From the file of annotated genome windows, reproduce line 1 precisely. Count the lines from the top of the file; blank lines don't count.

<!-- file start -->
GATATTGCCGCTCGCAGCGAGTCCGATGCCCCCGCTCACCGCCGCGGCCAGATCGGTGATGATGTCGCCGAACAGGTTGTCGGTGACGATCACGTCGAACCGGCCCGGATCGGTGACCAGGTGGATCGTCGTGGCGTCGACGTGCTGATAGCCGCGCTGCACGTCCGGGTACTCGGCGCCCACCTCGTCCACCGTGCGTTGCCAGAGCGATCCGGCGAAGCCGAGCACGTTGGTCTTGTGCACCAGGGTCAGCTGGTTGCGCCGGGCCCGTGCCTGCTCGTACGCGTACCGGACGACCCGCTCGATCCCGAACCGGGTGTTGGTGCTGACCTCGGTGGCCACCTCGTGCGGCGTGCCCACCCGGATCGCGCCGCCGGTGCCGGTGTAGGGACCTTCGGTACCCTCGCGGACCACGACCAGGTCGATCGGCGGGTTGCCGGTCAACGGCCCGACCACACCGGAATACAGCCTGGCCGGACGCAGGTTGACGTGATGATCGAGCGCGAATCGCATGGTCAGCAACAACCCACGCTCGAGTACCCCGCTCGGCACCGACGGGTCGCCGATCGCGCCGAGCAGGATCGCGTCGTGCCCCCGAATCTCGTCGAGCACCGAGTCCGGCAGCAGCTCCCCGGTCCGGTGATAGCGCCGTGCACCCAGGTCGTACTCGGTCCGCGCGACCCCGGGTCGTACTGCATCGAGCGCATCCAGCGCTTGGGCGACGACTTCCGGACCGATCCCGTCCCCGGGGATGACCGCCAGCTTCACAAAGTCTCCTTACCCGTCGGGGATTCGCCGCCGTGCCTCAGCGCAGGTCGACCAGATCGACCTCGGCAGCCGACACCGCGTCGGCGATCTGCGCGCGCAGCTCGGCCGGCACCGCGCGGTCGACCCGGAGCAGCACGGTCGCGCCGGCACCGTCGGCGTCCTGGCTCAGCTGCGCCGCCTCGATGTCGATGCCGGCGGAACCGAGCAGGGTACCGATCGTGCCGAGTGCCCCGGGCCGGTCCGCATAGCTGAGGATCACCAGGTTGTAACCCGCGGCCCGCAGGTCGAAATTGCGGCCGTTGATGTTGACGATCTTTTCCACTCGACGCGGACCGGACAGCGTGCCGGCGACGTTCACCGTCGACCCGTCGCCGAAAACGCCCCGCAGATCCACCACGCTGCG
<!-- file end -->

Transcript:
GATATTGCCGCTCGCAGCGAGTCCGATGCCCCCGCTCACCGCCGCGGCCAGATCGGTGATGATGTCGCCGAACAGGTTGTCGGTGACGATCACGTCGAACCGGCCCGGATCGGTGACCAGGTGGATCGTCGTGGCGTCGACGTGCTGATAGCCGCGCTGCACGTCCGGGTACTCGGCGCCCACCTCGTCCACCGTGCGTTGCCAGAGCGATCCGGCGAAGCCGAGCACGTTGGTCTTGTGCACCAGGGTCAGCTGGTTGCGCCGGGCCCGTGCCTGCTCGTACGCGTACCGGACGACCCGCTCGATCCCGAACCGGGTGTTGGTGCTGACCTCGGTGGCCACCTCGTGCGGCGTGCCCACCCGGATCGCGCCGCCGGTGCCGGTGTAGGGACCTTCGGTACCCTCGCGGACCACGACCAGGTCGATCGGCGGGTTGCCGGTCAACGGCCCGACCACACCGGAATACAGCCTGGCCGGACGCAGGTTGACGTGATGATCGAGCGCGAATCGCATGGTCAGCAACAACCCACGCTCGAGTACCCCGCTCGGCACCGACGGGTCGCCGATCGCGCCGAGCAGGATCGCGTCGTGCCCCCGAATCTCGTCGAGCACCGAGTCCGGCAGCAGCTCCCCGGTCCGGTGATAGCGCCGTGCACCCAGGTCGTACTCGGTCCGCGCGACCCCGGGTCGTACTGCATCGAGCGCATCCAGCGCTTGGGCGACGACTTCCGGACCGATCCCGTCCCCGGGGATGACCGCCAGCTTCACAAAGTCTCCTTACCCGTCGGGGATTCGCCGCCGTGCCTCAGCGCAGGTCGACCAGATCGACCTCGGCAGCCGACACCGCGTCGGCGATCTGCGCGCGCAGCTCGGCCGGCACCGCGCGGTCGACCCGGAGCAGCACGGTCGCGCCGGCACCGTCGGCGTCCTGGCTCAGCTGCGCCGCCTCGATGTCGATGCCGGCGGAACCGAGCAGGGTACCGATCGTGCCGAGTGCCCCGGGCCGGTCCGCATAGCTGAGGATCACCAGGTTGTAACCCGCGGCCCGCAGGTCGAAATTGCGGCCGTTGATGTTGACGATCTTTTCCACTCGACGCGGACCGGACAGCGTGCCGGCGACGTTCACCGTCGACCCGTCGCCGAAAACGCCCCGCAGATCCACCACGCTGCG